As global sponsorship spending increases, so too do efforts to gauge effects of sponsorship. However, much of the sponsorship literature to date has emphasized the influence of sponsorship from a business perspective, thus neglecting to address the social and psychological influence of sponsorship on the consumer. Reasoning that such deep levels of consumer inquiry cannot be accomplished through (post)positivist inquiry, I pursue an interpretive ethnographic mode of inquiry, using Syracuse University fandom as a case study. In doing so, I engage in reflexive autobiography as a method of critical inquiry to interrogate my own (personal, professional, and academic) experience with sponsorship (specifically, facility naming rights) as a Syracuse fan. Through this introspection, I discover my perception of and connection to the sponsor are inherently complex, as I possess a subconscious yet meaningful attachment to the sponsor that contributes to my overall well-being.

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Elizabeth B. Delia and Cole G. Armstrong

Scholars have frequently examined sponsorship effectiveness via survey instrument; however, no efforts have been made to gauge sponsorship effectiveness via social networking sites. As a medium for consumer activity and interaction, scholars and industry professionals can leverage social media to monitor the effects of sponsorship in real time, as consumers experience a sporting event. In this exploratory study, we employed a mixed methods study design to examine Twitter users’ discussion of 2013 French Open sponsors during the tennis tournament. We found a weak positive relationship between sponsor-event functional fit and positive sponsor-related sentiment, and a weak positive relationship between a sponsor company’s social media presence and event-related buzz. Through case study analysis, we discovered unintended misrepresentation and activation were apparent drivers of sponsor-related social media conversation during the 2013 French Open. As an emerging area for sponsorship research, we provide suggestions for future research into sponsorship and social media.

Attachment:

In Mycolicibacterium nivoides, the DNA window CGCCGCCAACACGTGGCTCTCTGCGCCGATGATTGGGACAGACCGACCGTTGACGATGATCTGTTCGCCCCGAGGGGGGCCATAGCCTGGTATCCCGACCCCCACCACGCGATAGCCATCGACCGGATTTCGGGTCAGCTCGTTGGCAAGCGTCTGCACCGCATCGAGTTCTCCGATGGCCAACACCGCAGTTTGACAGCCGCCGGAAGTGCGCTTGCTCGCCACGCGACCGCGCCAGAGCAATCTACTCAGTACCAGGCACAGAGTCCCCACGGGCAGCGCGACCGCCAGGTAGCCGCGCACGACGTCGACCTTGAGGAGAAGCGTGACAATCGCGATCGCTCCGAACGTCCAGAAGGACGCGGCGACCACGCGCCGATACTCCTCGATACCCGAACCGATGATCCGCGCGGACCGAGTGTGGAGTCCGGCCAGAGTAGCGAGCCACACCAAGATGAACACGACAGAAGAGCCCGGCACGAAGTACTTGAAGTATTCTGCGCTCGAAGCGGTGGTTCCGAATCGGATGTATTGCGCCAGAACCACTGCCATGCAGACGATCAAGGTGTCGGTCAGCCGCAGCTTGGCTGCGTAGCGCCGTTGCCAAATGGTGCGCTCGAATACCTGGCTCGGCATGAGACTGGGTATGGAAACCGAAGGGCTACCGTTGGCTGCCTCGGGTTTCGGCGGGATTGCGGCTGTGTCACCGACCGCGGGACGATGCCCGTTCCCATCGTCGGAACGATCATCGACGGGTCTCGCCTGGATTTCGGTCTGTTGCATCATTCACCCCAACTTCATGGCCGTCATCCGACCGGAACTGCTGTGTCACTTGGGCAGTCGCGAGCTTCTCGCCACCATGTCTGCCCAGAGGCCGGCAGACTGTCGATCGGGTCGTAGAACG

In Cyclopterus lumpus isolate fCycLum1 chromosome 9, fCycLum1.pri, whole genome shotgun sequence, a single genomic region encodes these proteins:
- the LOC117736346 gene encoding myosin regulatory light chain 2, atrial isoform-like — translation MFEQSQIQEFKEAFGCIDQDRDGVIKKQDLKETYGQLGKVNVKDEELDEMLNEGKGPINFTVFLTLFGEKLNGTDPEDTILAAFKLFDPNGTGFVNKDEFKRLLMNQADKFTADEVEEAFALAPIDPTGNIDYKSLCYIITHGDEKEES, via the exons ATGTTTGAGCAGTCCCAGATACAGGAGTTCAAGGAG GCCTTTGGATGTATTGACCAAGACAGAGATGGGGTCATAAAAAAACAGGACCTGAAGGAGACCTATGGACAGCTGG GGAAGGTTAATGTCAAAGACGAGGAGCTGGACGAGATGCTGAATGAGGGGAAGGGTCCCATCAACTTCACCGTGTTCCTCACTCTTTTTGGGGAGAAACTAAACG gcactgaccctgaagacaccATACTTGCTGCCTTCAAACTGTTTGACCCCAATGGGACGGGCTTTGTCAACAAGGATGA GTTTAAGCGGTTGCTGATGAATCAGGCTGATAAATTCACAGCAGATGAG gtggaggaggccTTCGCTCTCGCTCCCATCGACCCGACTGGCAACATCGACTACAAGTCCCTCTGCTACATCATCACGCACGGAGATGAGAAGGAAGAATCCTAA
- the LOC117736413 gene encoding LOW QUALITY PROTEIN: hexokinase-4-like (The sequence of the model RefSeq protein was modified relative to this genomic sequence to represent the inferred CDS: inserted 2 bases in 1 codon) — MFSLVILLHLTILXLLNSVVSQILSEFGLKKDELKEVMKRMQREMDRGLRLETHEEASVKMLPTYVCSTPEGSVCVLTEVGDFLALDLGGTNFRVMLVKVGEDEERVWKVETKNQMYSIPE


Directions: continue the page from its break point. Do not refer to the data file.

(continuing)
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Elizabeth B. Delia, Jeffrey D. James, and Daniel L. Wann